Comment: Re:Waiting.... (Score 1) 40

by tlhIngan (#47516141) Attached to: CNN iPhone App Sends iReporters' Passwords In the Clear

How many people are going to read this and take advantage of the flaw before Apple approves the release to the AppStore? That's one argument for Android. Not having to wait for releases of App updates.

Apple does allow for emergency updates that get you approved in about a day tops.

Though the big question is what do you get with your login? What does it let you do? Do you have to pay for it or is it free?

I mean, if it's only to submit news to CNN and comment on their posts, then really it's NBD that it's in the clear - not ideal, but really, you get to post news as someone else, whoop-di-do.

Just like how you can log into ./ using a URL. Yay, so it's compromised and someone can post as me. Big freaking deal.

(Oh, and you need to sniff the password while the user is using it, so while it's easy to do, practically speaking, I don't think you're that likely to encounter too many people using it to make it worthwhile).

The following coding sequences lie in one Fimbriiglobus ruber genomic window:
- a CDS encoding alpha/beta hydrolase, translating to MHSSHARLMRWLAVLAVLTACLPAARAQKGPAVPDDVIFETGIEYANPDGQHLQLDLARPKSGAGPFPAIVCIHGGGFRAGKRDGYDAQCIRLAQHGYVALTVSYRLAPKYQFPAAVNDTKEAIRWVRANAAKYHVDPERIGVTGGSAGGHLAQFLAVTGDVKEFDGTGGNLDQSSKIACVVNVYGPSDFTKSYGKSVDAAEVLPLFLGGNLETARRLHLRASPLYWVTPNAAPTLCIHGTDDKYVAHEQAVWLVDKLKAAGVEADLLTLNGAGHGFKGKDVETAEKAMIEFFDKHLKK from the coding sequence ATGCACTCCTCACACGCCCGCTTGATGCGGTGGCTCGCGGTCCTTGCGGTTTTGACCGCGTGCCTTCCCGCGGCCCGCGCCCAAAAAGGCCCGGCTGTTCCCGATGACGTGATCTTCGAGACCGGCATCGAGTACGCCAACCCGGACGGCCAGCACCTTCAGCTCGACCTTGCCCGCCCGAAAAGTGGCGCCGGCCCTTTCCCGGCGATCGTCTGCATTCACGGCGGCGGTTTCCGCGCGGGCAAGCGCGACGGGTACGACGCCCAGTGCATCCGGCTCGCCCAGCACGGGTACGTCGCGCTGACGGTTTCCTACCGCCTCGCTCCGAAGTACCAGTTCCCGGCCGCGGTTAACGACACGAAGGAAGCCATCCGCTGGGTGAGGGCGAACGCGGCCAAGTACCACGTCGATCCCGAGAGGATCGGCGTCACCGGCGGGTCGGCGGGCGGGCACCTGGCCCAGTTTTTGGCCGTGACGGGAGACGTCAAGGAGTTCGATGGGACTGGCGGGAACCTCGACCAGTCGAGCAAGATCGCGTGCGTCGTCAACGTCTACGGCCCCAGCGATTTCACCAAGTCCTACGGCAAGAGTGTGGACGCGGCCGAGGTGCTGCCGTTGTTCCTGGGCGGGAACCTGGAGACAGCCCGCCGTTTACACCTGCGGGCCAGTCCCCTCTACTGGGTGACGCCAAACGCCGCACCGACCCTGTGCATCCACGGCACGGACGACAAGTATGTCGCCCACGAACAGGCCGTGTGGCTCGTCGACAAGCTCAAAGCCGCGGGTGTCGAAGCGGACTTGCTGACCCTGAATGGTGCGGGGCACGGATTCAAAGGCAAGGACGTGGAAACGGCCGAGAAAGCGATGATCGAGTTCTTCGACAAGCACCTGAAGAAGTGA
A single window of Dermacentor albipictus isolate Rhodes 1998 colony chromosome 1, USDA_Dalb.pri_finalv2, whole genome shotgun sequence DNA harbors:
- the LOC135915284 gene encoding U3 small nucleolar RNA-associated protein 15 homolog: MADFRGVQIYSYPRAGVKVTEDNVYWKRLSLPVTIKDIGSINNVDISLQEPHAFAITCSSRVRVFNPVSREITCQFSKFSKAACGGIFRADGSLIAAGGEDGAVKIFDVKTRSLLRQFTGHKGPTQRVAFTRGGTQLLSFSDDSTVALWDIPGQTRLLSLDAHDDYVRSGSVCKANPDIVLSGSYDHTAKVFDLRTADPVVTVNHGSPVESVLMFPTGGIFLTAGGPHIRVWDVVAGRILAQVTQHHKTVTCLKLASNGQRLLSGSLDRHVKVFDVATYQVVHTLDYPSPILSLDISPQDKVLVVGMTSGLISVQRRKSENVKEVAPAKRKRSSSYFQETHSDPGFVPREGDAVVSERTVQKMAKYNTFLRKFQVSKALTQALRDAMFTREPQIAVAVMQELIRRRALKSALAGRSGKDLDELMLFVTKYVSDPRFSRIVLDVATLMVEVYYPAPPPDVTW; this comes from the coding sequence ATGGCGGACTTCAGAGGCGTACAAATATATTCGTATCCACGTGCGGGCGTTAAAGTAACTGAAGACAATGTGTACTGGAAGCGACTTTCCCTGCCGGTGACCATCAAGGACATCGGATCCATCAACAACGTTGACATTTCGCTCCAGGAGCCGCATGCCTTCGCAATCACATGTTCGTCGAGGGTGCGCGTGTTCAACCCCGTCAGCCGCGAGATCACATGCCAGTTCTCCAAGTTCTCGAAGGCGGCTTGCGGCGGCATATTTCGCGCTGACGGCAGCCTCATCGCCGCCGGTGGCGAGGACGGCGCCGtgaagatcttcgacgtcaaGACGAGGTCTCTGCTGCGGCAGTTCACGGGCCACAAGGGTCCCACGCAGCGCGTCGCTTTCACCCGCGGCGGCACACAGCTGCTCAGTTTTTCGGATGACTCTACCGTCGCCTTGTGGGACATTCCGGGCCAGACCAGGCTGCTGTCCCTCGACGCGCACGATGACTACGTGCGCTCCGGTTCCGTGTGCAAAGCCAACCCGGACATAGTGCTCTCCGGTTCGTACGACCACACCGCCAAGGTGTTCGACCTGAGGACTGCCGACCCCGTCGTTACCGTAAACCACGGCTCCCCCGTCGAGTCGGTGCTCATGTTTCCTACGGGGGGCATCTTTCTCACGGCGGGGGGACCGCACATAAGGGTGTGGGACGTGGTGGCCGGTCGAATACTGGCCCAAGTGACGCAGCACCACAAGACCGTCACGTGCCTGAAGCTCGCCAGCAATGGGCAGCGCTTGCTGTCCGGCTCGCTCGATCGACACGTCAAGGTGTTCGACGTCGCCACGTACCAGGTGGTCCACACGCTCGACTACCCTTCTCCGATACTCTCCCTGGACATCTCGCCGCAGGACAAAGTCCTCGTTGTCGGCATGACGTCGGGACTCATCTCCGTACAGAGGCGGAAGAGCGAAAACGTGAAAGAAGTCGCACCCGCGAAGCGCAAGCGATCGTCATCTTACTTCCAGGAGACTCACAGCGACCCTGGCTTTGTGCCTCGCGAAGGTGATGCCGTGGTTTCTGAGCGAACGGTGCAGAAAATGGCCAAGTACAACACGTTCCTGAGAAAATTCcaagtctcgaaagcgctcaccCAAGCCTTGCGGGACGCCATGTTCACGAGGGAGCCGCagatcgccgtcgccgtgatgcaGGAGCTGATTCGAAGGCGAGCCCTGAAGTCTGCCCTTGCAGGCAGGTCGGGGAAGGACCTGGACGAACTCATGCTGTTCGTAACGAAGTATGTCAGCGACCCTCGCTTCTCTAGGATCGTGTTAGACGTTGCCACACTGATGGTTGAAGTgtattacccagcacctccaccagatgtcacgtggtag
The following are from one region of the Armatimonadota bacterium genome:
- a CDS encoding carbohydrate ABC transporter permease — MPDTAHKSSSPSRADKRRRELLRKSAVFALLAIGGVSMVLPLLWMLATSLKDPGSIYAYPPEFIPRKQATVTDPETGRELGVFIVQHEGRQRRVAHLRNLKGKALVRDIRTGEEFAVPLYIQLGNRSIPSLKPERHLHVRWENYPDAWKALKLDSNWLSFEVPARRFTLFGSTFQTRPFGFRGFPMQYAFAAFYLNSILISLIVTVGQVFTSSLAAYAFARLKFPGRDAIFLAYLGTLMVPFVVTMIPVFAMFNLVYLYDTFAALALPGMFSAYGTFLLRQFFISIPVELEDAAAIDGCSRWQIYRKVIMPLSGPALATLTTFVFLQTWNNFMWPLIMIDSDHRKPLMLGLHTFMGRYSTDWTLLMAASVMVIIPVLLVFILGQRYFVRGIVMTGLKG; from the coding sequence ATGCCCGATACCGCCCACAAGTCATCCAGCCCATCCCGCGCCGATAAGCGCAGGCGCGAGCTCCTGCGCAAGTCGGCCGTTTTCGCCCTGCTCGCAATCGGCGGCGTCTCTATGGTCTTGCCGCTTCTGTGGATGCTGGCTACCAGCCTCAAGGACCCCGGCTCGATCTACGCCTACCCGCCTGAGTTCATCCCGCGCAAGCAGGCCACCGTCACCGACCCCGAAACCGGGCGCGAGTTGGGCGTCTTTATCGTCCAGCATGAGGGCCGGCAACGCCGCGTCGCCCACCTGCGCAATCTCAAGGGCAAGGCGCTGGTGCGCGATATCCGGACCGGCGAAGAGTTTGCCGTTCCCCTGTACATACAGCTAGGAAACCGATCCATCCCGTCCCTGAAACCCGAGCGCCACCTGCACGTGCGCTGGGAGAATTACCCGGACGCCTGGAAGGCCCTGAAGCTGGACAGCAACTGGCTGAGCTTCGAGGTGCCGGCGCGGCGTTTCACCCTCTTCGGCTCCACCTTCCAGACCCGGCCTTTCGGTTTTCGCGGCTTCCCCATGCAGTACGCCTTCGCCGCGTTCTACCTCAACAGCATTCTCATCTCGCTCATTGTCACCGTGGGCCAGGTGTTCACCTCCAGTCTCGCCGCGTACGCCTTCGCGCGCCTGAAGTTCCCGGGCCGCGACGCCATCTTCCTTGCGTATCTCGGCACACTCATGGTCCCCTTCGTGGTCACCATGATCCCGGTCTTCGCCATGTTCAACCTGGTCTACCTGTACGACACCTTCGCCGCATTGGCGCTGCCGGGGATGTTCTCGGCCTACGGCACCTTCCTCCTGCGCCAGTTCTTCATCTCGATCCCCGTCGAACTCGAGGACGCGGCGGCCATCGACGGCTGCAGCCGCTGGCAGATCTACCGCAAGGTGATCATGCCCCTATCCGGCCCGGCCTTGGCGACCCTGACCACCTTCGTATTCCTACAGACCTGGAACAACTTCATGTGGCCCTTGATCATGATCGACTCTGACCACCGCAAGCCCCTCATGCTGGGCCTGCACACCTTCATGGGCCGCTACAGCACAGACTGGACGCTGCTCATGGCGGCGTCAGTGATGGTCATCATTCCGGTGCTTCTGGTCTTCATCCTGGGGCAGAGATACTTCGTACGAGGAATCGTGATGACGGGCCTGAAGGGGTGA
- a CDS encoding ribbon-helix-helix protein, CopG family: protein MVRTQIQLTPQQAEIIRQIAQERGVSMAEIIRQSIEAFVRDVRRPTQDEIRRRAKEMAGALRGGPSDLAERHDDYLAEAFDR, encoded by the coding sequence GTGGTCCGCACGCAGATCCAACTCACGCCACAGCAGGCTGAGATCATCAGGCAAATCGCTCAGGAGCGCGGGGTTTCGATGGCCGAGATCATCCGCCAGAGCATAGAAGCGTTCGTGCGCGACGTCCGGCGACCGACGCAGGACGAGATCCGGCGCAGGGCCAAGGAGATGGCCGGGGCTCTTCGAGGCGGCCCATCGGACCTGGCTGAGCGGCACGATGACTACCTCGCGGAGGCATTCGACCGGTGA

Comment: Re:bad for standards (Score 5, Informative) 186

by tlhIngan (#47516105) Attached to: Firefox 33 Integrates Cisco's OpenH264

It also still doesn't give anyone permission to generate their own h.264 video files (outside of webrtc "video-chatting" inside the browser) legally without paying someone a patent "poll-tax" for permission, so this is still "consume-only".
I'm also under the impression that there are,absurdly, potential patent-license issues with the .mp4 file format that h.264 video is most often stored in.

Finally, of course unless the usual obstructionist Apple and Microsoft ever implement opus codec support, this also doesn't give you the legal ability to include sound (mp3 or aac, typically, for h.264 videos) with the video. Hope everybody likes silent movies...

If you have a camcorder, the license to create h.264 is present as part of the camcorder. This includes phones and everything else people submit to YouTube, for example.

The only constraint is that if you post content online, you cannot take payment on the content itself - i.e., you can put it online, you can put ads around it, but you cannot force someone to pay to view that content (commercial activity). So those videos on YouTube where you have to pay in order to view them come under a different license.

As for the Mp4 format being patented - it's RAND by Apple ages ago (MP4 is a subset of the QuickTime MOV format). If Apple's asserting any patents on the format, that is. But since people mass-license the h.264 patents through the MPEG-LA, that means any patents Apple has on MP4 are included in the license fee you pay to create or display the content.